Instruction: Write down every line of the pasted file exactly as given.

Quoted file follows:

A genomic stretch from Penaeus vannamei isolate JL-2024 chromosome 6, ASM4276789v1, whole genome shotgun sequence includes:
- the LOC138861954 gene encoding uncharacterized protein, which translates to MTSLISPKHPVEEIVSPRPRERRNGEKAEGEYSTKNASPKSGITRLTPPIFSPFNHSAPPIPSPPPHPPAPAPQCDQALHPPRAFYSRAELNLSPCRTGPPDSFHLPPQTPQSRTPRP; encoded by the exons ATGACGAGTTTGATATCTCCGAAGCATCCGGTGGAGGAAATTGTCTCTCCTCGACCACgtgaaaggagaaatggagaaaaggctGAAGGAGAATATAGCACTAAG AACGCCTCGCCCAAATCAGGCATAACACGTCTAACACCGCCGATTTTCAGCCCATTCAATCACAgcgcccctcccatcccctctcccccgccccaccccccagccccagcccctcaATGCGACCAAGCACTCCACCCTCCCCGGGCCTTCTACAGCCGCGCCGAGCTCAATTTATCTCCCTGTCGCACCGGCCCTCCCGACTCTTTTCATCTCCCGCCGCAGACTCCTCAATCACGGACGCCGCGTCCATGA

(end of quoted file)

A genomic stretch from Penaeus vannamei isolate JL-2024 chromosome 6, ASM4276789v1, whole genome shotgun sequence includes:
- the LOC138861954 gene encoding uncharacterized protein, which translates to MTSLISPKHPVEEIVSPRPRERRNGEKAEGEYSTKNASPKSGITRLTPPIFSPFNHSAPPIPSPPPHPPAPAPQCDQALHPPRAFYSRAELNLSPCRTGPPDSFHLPPQTPQSRTPRP; encoded by the exons ATGACGAGTTTGATATCTCCGAAGCATCCGGTGGAGGAAATTGTCTCTCCTCGACCACgtgaaaggagaaatggagaaaaggctGAAGGAGAATATAGCACTAAG AACGCCTCGCCCAAATCAGGCATAACACGTCTAACACCGCCGATTTTCAGCCCATTCAATCACAgcgcccctcccatcccctctcccccgccccaccccccagccccagcccctcaATGCGACCAAGCACTCCACCCTCCCCGGGCCTTCTACAGCCGCGCCGAGCTCAATTTATCTCCCTGTCGCACCGGCCCTCCCGACTCTTTTCATCTCCCGCCGCAGACTCCTCAATCACGGACGCCGCGTCCATGA